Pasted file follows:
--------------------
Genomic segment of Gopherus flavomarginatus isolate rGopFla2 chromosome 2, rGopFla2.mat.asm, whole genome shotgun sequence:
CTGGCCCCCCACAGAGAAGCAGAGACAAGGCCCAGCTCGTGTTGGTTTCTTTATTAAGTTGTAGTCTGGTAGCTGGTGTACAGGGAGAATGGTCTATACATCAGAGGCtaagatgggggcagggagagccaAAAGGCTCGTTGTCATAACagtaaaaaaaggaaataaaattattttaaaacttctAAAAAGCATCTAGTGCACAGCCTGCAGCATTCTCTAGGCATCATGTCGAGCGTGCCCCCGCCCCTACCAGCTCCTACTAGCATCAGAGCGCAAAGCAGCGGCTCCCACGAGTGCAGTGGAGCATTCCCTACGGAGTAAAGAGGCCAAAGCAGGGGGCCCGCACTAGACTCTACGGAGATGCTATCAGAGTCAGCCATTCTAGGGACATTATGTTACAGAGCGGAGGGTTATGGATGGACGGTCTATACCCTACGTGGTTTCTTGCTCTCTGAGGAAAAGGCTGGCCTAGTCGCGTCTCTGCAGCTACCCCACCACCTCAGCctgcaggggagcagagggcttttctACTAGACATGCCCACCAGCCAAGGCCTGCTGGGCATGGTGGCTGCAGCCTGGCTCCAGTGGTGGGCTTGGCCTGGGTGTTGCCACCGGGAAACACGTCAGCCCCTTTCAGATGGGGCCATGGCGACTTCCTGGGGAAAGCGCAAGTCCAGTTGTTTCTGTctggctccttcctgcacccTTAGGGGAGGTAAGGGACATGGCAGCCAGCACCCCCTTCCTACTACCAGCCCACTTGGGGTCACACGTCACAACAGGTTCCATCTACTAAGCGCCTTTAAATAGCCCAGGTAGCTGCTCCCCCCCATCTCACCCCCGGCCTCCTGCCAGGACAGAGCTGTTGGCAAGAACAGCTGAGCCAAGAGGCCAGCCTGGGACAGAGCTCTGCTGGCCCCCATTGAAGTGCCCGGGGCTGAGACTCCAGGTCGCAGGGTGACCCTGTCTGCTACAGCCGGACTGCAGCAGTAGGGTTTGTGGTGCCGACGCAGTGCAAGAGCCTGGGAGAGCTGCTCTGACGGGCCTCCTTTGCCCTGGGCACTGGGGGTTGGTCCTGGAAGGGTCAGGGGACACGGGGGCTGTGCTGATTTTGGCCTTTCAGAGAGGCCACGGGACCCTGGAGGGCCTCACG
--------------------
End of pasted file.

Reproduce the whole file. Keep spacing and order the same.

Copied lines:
Genomic segment of Gopherus flavomarginatus isolate rGopFla2 chromosome 2, rGopFla2.mat.asm, whole genome shotgun sequence:
CTGGCCCCCCACAGAGAAGCAGAGACAAGGCCCAGCTCGTGTTGGTTTCTTTATTAAGTTGTAGTCTGGTAGCTGGTGTACAGGGAGAATGGTCTATACATCAGAGGCtaagatgggggcagggagagccaAAAGGCTCGTTGTCATAACagtaaaaaaaggaaataaaattattttaaaacttctAAAAAGCATCTAGTGCACAGCCTGCAGCATTCTCTAGGCATCATGTCGAGCGTGCCCCCGCCCCTACCAGCTCCTACTAGCATCAGAGCGCAAAGCAGCGGCTCCCACGAGTGCAGTGGAGCATTCCCTACGGAGTAAAGAGGCCAAAGCAGGGGGCCCGCACTAGACTCTACGGAGATGCTATCAGAGTCAGCCATTCTAGGGACATTATGTTACAGAGCGGAGGGTTATGGATGGACGGTCTATACCCTACGTGGTTTCTTGCTCTCTGAGGAAAAGGCTGGCCTAGTCGCGTCTCTGCAGCTACCCCACCACCTCAGCctgcaggggagcagagggcttttctACTAGACATGCCCACCAGCCAAGGCCTGCTGGGCATGGTGGCTGCAGCCTGGCTCCAGTGGTGGGCTTGGCCTGGGTGTTGCCACCGGGAAACACGTCAGCCCCTTTCAGATGGGGCCATGGCGACTTCCTGGGGAAAGCGCAAGTCCAGTTGTTTCTGTctggctccttcctgcacccTTAGGGGAGGTAAGGGACATGGCAGCCAGCACCCCCTTCCTACTACCAGCCCACTTGGGGTCACACGTCACAACAGGTTCCATCTACTAAGCGCCTTTAAATAGCCCAGGTAGCTGCTCCCCCCCATCTCACCCCCGGCCTCCTGCCAGGACAGAGCTGTTGGCAAGAACAGCTGAGCCAAGAGGCCAGCCTGGGACAGAGCTCTGCTGGCCCCCATTGAAGTGCCCGGGGCTGAGACTCCAGGTCGCAGGGTGACCCTGTCTGCTACAGCCGGACTGCAGCAGTAGGGTTTGTGGTGCCGACGCAGTGCAAGAGCCTGGGAGAGCTGCTCTGACGGGCCTCCTTTGCCCTGGGCACTGGGGGTTGGTCCTGGAAGGGTCAGGGGACACGGGGGCTGTGCTGATTTTGGCCTTTCAGAGAGGCCACGGGACCCTGGAGGGCCTCACG